• @gracewright How can I push my shapes exactly? Do you mean like making them bigger, or making more of them?

    Haven't fully decided the kind of character yet, but I know he's supposed to be tough. So that's why I tried playing around with a few angular shapes. But I used mainly spherical shapes in order to try and retain a believable squirrel-like quality.



  • @Kevin-Longueil

    Would you mind explaining your first paragraph there? Are you saying that when I design a head for a character, I shouldn't think about composition at first?

    About the squirrel landmarks, I think that could be one thing I'm struggling with. How can I find out exactly what makes it unique to different animals, when there are so many animals out there that share common physical characteristics? Or at least, how did you do it?


  • SVS OG

    @Toony-Days What is the whatness of a squirrel seems like it should be the first step in designing a squirrel - i think for any animal that there are universal ideas of what makes it unique and recognizable - incorporating these things into whatever you do seem like it would be important. I think making a visual, mental, or written list would be a good starting point...and i'm sure iv'e seen this concept in a class or two on svs and schoolism....and artschool online too maybe? anyways... My first paragraph above was saying to apply the aesthetic rules you've mentioned to the whole character and then judge its wholeness. If i look at Sandy from Spongebob she does not look very squirrelly to me... her tail tells me that she is a squirrel though.. also i do not feel that the design of her head is more successful than your drawings above... i actually love talking about aesthetics ...but i am not very experienced with character design... you are way ahead of me ..so feel free to ignore my prattling 🙂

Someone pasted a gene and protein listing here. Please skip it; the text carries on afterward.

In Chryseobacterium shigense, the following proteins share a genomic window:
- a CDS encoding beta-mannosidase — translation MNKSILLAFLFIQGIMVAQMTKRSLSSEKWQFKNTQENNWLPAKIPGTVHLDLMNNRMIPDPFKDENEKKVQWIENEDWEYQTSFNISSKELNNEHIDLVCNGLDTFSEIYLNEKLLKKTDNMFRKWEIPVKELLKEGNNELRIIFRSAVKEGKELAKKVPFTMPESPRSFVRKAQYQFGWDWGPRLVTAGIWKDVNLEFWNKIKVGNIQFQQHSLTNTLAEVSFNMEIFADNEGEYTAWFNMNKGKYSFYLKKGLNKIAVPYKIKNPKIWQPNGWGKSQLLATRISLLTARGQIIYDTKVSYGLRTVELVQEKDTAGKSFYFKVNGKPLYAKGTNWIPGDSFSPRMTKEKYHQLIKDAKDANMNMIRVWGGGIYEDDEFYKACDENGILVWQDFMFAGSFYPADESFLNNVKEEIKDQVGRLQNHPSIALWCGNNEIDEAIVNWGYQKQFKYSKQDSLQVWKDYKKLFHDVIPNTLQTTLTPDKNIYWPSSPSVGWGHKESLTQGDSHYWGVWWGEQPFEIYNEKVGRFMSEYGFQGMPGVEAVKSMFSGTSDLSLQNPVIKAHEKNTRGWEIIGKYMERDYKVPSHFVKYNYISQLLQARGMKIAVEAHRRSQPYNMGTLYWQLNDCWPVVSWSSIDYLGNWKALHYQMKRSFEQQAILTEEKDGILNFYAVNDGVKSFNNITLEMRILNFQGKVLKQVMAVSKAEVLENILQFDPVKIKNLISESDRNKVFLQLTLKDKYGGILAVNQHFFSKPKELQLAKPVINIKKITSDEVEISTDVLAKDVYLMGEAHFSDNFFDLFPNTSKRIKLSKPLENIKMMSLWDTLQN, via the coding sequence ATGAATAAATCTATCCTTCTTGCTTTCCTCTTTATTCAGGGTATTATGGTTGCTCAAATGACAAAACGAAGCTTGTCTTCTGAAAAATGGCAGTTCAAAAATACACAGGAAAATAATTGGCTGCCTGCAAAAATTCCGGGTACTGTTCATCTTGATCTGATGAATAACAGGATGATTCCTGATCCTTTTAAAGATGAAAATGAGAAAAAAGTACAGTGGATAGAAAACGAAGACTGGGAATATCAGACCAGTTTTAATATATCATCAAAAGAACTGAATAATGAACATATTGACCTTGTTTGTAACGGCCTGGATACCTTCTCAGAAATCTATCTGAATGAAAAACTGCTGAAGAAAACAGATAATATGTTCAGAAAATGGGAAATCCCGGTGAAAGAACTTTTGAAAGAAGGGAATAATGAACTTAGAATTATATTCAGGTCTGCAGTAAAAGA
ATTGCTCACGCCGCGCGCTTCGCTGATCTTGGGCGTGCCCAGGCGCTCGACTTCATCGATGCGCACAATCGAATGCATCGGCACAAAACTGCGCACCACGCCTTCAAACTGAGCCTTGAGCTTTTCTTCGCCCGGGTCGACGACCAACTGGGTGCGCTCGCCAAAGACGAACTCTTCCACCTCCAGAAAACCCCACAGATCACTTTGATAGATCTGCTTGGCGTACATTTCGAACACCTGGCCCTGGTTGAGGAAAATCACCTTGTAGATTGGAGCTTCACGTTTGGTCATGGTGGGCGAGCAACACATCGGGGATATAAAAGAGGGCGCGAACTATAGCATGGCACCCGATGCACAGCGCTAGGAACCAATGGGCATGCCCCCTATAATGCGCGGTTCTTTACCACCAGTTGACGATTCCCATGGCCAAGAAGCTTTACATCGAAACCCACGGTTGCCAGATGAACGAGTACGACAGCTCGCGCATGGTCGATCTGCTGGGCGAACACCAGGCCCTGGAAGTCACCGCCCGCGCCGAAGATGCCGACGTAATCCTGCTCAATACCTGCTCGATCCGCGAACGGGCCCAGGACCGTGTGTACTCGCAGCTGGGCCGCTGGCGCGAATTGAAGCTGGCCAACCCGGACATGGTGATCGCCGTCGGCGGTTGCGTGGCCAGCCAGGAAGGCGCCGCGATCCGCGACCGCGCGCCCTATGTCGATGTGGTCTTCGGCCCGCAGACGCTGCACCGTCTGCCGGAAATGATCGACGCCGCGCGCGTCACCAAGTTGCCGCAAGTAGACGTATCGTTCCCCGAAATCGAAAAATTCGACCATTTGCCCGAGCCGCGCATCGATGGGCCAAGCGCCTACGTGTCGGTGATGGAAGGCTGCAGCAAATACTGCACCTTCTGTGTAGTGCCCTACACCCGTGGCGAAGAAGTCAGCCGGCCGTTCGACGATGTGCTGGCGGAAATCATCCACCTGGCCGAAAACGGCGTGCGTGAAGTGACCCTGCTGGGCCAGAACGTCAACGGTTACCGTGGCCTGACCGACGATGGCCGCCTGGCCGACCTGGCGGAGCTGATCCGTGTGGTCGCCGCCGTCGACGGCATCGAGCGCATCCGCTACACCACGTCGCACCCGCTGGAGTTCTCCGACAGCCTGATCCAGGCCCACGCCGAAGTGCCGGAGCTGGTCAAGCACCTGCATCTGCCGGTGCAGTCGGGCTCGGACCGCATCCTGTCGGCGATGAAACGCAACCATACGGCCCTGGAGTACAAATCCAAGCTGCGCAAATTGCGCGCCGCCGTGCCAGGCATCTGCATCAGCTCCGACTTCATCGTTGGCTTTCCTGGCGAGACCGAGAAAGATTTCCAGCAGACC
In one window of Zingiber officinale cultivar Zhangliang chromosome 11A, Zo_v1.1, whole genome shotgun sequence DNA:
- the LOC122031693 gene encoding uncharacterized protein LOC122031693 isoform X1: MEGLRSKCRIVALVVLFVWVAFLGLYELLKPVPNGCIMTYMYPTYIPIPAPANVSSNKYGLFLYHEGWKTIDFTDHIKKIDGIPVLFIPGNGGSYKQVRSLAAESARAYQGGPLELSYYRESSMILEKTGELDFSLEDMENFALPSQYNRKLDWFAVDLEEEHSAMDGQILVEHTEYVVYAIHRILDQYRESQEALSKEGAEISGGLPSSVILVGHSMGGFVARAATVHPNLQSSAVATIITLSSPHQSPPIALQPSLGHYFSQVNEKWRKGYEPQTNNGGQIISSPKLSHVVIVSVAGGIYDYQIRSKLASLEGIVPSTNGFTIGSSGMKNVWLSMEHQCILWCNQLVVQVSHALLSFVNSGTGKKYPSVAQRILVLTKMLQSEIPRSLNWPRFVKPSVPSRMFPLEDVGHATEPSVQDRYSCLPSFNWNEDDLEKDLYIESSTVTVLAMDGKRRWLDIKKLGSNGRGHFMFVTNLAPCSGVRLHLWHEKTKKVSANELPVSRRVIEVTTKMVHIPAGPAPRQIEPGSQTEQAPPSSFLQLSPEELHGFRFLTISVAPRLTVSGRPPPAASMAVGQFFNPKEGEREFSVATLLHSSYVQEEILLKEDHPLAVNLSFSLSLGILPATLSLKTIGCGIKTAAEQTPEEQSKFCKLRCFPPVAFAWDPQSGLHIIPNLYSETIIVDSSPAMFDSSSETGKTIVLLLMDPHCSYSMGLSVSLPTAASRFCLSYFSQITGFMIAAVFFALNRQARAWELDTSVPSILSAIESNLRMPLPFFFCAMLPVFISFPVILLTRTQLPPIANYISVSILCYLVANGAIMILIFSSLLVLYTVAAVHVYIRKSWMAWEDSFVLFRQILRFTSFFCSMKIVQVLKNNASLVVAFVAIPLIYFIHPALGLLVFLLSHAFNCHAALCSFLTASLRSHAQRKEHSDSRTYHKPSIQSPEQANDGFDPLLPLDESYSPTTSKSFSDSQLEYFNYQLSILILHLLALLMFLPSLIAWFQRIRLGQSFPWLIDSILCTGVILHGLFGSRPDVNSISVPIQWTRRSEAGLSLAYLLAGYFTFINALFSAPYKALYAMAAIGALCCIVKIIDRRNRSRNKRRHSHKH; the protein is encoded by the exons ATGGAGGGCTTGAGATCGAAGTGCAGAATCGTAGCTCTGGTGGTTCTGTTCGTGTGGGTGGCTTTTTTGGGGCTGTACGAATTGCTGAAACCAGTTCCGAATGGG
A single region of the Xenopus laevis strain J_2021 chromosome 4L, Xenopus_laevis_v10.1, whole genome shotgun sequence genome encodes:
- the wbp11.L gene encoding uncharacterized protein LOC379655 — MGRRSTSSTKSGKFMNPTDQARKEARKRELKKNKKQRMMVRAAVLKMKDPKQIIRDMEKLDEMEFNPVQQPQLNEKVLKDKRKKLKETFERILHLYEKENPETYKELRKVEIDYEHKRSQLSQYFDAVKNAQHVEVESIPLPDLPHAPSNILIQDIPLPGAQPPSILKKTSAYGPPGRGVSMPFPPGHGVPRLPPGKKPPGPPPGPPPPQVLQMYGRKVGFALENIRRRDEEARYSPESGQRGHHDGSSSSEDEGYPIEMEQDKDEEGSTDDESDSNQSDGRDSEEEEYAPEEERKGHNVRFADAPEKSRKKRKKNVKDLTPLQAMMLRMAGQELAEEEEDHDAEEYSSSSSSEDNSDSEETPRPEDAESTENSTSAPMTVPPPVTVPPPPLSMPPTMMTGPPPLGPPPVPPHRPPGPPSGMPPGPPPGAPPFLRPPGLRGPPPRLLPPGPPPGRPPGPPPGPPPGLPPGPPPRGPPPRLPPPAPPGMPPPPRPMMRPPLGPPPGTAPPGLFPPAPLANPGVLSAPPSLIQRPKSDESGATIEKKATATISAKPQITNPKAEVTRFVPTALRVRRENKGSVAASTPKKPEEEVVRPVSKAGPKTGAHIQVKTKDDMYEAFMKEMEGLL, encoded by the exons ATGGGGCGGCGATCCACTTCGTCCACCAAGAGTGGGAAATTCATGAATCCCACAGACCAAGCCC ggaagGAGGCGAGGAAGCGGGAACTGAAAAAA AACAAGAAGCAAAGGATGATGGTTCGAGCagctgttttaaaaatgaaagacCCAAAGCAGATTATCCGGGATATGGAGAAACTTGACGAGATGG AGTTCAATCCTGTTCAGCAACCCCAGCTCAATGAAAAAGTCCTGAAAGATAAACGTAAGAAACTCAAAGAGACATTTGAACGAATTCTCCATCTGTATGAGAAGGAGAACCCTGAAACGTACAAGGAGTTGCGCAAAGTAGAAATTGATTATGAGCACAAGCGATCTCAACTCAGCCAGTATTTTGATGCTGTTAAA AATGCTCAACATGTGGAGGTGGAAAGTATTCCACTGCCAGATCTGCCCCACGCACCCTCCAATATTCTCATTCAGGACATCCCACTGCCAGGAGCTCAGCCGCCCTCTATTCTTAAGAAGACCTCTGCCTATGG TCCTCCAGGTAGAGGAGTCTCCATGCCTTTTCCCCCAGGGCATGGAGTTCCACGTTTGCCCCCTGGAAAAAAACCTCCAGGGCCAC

• @Toony-Days If you feel your character designs are a bit ordinary for your liking I suggest picking your favourite design so far and pushing and pulling the current features to create variations. Stretch, squash, widen, reduce, reshape, exaggerate! You can do this in redraws or.. I like to start myself off by using the liquify tool to pinch and push to shape new designs like sculpting in clay to help quickly see what best suits the character’s personality.

    I did this to one of your designs in a quick draw over as an example of the smaller alterations that I’m referring to:

    2F69538C-E0A3-41DA-8F7D-58F913BBAD37.jpeg

    Also when I am approaching animal character I look to what other illustrators/cartoonists are doing to depict the same animal and focus on identifying which characteristics are essential to making it read as that animal. For a squirrel I’d say it’s a short snout and its tail. It’s all experimental and it can be lots of fun! 😁



  • I think what @Kevin-Longueil is saying is that character design and composition are two totally different things. Composition is simply the design layout of your image as a whole and your character is just an object in your composition, but it definitely plays a part of your composition too. I’m not sure a character in itself is read compostionally, if that makes sense, let alone parts of a sketch.



  • @Toony-Days so I'm thinking of a term I've learned before called 'edge craft'... in a nutshell it's push your concept right to its extremes.. so in the case of the squirrel I suppose you can execute that notion by using a more extreme range of shapes? I did a quick sketch using the 4 if the same sketch, and I used the resizing and liquify tools to exaggerate certain shapes 153D8775-9C98-4163-918E-C0C2E083DF78.jpeg

    I think the idea is similar to 'draw 50 somethings' in that it forces you to the edge of your comfort zone.